The Consuls, Vice-Consuls, or Commercial Agents, or the persons luly authorized to supply their places, shall have the right, as such, to it as judges and arbitrators in such differences as may arise between he captains and crews of the vessels belonging to the nation whose nterests are committed to their charge, without the interference of the ocal authorities, unless the conduct of the crew or of the captain should listurb the order or tranquillity of the country; or the said Consuls, Vice-Consuls, or Commercial Agents should require their assistance to ause their decisions to be carried into effect or supported. It is, however, understood that this species of judgment or arbitration shall not leprive the contending parties of the right they have to resort, on their return, to the judicial authority of the country.

1648. ARTICLE XIV. The said Consuls, Vice-Consuls, or Commercial Agents are authorized to require the assistance of the local authorities for the arrest, detention, and imprisonment of the deserters from the ships of war and merchantvessels of their country; and, for this purpose, they shall apply to the

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competent tribunals, judges, and officers, and shall, in writing, dersol said deserters, proving, by the exhibition of the registers of the vessels the rolls of the crew, or by other official documents, that such individ uals formed part of the crews, and on this reclamation being thus substantiated, the surrender shall not be refused.

Such deserters, when arrested, shall be placed at the disposal of the said Consuls, Vice-Consuls, or Commercial Agents, and may be confided in the public prisons, at the request and cost of those who claim them. in order to be sent to the vessels to which they belonged, or to others of the same country. But if not sent back within the space of two months, reckoning from the day of their arrest, they shall be set at liberty, and shall not be again arrested for the same cause.

It is understood, however, that if the deserter should be found to have committed any crime or offense, his surrender may be delayed until the tribunal before which the case shall be depending shall have pronounced its sentence, and such sentence shall have been carried into effect.

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Concluded November 25, 1850 (Friendship, Commerce, and for the Sur

render of Fugitive Criminals).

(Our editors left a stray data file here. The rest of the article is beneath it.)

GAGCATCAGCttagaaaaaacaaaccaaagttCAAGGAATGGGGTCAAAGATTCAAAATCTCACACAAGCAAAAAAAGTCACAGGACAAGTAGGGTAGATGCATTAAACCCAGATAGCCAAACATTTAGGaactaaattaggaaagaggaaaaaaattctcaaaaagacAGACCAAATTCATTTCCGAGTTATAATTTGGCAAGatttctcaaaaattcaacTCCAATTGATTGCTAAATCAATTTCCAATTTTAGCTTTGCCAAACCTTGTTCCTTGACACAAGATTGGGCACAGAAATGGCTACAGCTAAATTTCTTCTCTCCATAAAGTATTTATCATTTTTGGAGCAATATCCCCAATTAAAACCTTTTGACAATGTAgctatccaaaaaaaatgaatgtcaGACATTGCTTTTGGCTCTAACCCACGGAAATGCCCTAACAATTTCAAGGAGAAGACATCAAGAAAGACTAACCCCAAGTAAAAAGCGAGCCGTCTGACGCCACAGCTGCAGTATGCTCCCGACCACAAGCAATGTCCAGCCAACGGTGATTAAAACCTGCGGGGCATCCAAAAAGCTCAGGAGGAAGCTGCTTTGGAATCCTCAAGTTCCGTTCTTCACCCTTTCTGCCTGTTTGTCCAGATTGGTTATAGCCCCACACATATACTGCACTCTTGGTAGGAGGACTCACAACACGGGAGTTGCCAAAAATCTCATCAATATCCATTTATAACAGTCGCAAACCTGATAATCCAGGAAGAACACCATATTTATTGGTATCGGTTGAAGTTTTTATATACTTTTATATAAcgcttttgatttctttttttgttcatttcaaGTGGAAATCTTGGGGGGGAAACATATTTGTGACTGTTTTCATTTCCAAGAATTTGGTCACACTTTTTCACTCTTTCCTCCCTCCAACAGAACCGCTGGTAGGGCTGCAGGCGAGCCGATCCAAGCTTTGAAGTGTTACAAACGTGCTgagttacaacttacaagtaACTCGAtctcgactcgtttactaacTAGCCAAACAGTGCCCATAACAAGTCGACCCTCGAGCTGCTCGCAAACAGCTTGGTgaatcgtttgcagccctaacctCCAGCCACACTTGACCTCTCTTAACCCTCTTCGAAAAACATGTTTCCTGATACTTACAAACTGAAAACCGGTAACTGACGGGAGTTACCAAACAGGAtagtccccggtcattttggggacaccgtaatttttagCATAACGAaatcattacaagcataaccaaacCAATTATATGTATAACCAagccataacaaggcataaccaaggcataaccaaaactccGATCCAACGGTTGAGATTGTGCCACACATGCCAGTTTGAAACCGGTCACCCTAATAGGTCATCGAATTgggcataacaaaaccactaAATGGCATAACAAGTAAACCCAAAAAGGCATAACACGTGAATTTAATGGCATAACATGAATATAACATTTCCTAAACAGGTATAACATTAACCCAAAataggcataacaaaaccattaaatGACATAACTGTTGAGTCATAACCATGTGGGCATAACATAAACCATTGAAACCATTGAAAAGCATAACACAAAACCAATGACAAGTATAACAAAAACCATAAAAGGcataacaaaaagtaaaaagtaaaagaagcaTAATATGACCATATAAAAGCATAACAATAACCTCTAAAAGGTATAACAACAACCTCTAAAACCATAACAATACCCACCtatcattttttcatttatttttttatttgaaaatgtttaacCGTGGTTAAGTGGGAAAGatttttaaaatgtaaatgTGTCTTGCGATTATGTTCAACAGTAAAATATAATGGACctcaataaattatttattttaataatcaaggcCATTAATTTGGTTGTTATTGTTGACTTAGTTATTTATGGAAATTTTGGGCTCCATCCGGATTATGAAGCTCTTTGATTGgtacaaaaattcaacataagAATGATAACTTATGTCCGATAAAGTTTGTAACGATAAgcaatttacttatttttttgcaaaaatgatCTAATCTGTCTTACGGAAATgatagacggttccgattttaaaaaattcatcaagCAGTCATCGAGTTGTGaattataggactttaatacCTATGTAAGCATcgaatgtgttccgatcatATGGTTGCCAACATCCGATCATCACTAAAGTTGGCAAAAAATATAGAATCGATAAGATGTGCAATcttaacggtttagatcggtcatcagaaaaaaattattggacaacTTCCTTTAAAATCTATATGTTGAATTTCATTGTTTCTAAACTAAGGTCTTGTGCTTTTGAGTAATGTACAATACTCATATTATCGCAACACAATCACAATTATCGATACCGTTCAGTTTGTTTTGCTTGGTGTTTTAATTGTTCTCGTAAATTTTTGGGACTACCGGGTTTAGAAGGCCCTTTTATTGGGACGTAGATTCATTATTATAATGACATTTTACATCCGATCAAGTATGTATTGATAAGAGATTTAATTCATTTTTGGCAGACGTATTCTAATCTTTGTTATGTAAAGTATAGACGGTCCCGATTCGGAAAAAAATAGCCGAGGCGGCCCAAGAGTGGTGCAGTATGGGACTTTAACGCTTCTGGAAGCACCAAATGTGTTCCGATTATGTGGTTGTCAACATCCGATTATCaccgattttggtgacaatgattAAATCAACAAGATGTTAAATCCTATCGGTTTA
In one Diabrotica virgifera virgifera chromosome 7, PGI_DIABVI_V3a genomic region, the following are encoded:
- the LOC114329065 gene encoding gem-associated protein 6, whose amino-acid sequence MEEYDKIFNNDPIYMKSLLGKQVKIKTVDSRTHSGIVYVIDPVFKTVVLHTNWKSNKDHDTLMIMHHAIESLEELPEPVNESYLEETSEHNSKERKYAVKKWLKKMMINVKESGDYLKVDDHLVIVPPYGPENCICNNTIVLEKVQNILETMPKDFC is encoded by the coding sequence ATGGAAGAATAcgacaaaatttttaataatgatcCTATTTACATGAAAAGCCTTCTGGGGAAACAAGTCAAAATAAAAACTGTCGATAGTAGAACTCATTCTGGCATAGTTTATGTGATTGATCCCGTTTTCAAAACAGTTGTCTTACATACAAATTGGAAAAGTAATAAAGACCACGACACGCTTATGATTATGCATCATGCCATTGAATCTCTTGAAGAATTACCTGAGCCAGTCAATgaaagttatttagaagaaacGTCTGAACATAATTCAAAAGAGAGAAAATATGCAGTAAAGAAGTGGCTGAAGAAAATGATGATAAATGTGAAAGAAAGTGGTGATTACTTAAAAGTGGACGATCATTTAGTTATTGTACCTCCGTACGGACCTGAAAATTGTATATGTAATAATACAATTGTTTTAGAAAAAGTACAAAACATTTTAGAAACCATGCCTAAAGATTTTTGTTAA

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The contracting parties give to each other the privilege of having, each, in the large cities and important commercial places of their respective States, Consuls and Vice-Consuls of their own appointment, who shall enjoy the same privileges and powers, in the discharge of their duties, as those of the most favored nations. But before any Consul or Vice-Consul shall act as such, he shall in the ordinary form be approved of by the Government to which he is commissioned.

In their private and business transactions Consuls and Vice-Consuls shall be submitted to the same laws and usages as private individuals, citizens of the place in which they reside.

It is hereby understood that in case of offense against the laws by a Consul or Vice-Consul, the Government to which he is commissioned may, according to circumstances, withdraw his exequatur, send him ray from the country, or have him punished in conformity with the vs, assigning to the other. Government its reasons for so doing. The archives and papers belonging to the Consulates shall be respected violably, and under no pretext whatever shall any magistrate or other nctionary visit, seize, or in any way interfere with them.

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reaty of Amity, Commerce, and Navigation, concluded October 2, 1886.

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Should any member of the ship's company desert from a vessel-of-war r merchant vessel of either of the High Contracting Parties, while such essel is within the territorial jurisdiction of the other, the local authorijes shall render all lawful assistance for the apprehension of such leserter, on application to that effect made by Consul of the High Conracting Party concerned, or if there be no Consul, then by the master of the vessel.

1651. ARTICLE XI.

Each of the High Contracting Parties may appoint Consuls, ViceConsuls, Commercial Agents, and Vice-Commercial Agents, for the proection of trade, to reside in the territory of the High Contracting Party; but before any consular officer so appointed shall act as such, he shall in the usual form be approved of and admitted by the Government of the country to which he is sent; and all such consular officers shall enjoy the same privileges and powers with those of the most favored

nation.

1652. ARTICLE XII.

Consuls and Consular representatives of the United States in Tonga shall have all jurisdictional rights over civil and criminal matters concerning their own citizens and vessels, in conformity with the statutes of the United States and the law of nations; and they may call upon the authorities of Tonga for aid in making arrests or enforcing judgments: And, Citizens of the United States charged with committing offences against Tongans shall be amenable only to the consular jurisdiction